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AIDS. 2004 Dec 3;18(18):2391-400.

Pharmacogenetics of efavirenz and central nervous system side effects: an Adult AIDS Clinical Trials Group study.

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Program for Human Genetics, Vanderbilt University School of Medicine, 345 24th Avenue North, Nashville, TN 37203, USA.



Efavirenz is an effective antiretroviral agent, but central nervous system side effects occur commonly, and population (racial) differences in pharmacokinetics and response have been reported. Efavirenz is metabolized by cytochrome P4502B6 (CYP2B6). We investigated whether polymorphisms in CYP2B6, CYP3A4, CYP3A5, and MDR1 were associated with efavirenz central nervous system side effects and pharmacokinetics.


Twenty-four week cohort from a randomized study.


Adult AIDS Clinical Trials Group study A5097s examined relationships between central nervous system side effects and efavirenz plasma concentration-time profiles in HIV-infected subjects. Efavirenz plasma pharmacokinetics were estimated by a population-based method. Central nervous system symptoms were assessed by questionnaires and neuropsychological testing.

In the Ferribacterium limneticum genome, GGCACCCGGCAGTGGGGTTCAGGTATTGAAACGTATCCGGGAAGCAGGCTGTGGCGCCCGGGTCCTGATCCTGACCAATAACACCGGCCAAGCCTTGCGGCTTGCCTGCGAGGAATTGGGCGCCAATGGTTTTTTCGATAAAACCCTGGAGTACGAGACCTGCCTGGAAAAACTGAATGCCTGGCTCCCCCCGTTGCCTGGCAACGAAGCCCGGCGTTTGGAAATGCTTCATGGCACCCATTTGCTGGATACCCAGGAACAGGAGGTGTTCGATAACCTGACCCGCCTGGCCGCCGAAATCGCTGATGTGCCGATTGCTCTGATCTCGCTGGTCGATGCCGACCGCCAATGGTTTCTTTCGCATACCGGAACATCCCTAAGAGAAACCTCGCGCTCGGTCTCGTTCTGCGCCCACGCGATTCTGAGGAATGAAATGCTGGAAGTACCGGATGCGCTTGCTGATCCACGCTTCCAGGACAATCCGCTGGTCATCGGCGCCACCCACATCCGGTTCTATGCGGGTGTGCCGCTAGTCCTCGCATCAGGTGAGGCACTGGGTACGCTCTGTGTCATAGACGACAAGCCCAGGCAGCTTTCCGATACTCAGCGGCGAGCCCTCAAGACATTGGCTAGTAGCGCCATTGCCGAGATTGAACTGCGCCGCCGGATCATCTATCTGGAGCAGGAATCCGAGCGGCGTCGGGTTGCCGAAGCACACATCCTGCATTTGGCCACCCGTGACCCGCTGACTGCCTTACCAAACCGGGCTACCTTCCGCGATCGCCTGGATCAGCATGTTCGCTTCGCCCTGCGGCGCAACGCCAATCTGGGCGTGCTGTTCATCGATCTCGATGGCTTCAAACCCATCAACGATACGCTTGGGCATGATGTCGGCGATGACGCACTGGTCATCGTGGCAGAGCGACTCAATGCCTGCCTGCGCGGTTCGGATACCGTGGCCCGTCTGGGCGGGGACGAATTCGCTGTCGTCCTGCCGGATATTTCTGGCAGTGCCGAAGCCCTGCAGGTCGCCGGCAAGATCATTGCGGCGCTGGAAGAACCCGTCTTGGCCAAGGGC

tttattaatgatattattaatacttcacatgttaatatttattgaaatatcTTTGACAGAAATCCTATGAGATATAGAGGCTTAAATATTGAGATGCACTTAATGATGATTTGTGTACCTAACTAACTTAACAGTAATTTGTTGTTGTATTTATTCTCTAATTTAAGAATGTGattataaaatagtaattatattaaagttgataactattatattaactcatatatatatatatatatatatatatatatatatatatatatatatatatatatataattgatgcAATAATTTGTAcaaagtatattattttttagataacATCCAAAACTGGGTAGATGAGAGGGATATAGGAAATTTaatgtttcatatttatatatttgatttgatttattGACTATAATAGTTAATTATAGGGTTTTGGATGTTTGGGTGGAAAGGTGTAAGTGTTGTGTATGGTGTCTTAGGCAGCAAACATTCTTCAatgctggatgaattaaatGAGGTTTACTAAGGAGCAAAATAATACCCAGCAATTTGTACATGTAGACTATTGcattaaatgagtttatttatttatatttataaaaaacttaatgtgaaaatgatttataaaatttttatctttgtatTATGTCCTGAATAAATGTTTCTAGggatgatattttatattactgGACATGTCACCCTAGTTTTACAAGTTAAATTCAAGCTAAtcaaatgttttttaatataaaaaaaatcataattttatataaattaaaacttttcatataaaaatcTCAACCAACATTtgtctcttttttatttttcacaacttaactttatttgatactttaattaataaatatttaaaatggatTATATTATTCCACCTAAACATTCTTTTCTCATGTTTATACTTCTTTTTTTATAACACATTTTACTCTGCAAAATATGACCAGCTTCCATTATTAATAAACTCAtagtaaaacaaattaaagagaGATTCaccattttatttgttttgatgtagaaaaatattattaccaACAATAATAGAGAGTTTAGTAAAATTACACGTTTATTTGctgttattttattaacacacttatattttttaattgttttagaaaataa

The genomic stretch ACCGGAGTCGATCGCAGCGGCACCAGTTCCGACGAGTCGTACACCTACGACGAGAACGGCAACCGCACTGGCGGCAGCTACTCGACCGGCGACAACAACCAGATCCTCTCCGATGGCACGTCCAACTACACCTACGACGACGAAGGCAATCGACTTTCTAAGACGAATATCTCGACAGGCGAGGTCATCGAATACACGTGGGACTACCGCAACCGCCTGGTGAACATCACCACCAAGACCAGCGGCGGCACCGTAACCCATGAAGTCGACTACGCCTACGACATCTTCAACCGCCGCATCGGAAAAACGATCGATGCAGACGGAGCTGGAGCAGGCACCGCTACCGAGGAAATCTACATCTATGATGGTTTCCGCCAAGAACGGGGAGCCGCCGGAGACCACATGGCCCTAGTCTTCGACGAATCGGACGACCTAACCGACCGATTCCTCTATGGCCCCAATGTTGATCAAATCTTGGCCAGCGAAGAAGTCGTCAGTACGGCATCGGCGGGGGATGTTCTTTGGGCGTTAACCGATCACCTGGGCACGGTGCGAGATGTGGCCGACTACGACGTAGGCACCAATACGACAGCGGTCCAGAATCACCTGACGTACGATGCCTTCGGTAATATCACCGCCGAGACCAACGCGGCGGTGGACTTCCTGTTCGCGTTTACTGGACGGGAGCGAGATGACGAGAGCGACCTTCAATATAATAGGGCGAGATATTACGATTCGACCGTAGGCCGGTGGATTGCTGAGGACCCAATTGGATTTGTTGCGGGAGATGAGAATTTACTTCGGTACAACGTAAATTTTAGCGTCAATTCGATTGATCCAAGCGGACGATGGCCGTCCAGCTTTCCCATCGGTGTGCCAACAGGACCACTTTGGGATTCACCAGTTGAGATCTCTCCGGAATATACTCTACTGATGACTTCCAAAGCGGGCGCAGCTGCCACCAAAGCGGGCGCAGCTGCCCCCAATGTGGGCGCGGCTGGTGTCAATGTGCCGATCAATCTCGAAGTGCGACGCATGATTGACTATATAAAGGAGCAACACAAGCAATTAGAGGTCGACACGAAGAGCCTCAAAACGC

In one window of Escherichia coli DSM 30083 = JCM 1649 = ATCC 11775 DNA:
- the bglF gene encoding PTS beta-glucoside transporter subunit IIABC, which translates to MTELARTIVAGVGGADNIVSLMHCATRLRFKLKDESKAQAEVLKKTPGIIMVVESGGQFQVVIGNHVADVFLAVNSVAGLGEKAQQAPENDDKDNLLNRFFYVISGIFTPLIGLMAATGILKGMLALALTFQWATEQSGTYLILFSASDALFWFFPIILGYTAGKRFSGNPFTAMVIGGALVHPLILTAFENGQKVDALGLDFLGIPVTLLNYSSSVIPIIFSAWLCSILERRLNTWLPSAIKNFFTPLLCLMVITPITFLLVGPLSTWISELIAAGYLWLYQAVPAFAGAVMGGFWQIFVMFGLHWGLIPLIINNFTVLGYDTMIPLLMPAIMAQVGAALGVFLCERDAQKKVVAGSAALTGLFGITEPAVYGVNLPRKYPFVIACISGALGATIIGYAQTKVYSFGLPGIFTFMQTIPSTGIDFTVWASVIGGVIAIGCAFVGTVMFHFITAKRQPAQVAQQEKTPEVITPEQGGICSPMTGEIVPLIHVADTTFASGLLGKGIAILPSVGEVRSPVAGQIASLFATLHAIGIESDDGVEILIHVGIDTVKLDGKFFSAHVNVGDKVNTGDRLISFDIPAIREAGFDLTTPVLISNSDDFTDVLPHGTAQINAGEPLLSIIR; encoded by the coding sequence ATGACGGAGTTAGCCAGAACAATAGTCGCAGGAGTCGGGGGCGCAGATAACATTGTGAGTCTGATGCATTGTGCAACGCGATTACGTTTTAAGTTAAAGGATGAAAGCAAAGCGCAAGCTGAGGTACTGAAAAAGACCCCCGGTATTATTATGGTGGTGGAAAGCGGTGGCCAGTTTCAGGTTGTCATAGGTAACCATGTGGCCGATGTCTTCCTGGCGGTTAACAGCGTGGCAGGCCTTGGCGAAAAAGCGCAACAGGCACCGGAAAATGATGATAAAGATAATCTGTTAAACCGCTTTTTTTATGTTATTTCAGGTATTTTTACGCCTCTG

Study subjects included 89 (57%) European-Americans, 50 (32%) African-Americans, and 15 (10%) Hispanics. The CYP2B6 T/T genotype at position 516 (GlnHis) was more common in African-Americans (20%) than in European-Americans (3%), and was associated with greater efavirenz plasma exposure (P < 0.0001). The median efavirenz [area-under-the-curve] (0-24 h) according to G/G, G/T, and T/T genotype was 44 (n = 78), 60 (n = 60), and 130 (n = 14) mug.h/ml, respectively (P < 0.0001). The CYP2B6 G516T genotype was also associated with central nervous system symptoms at week 1 (P = 0.036). Analysis of DNA from other subjects confirmed population differences in frequency of the G516T variant. No associations were apparent with the other polymorphisms studied.


A CYP2B6 allelic variant that is more common in African-Americans than in Europeans-Americans was associated with significantly greater efavirenz plasma exposure during HIV therapy. Inter-individual differences in metabolism may, in part, explain susceptibility to efavirenz central nervous system side effects.

[Indexed for MEDLINE]

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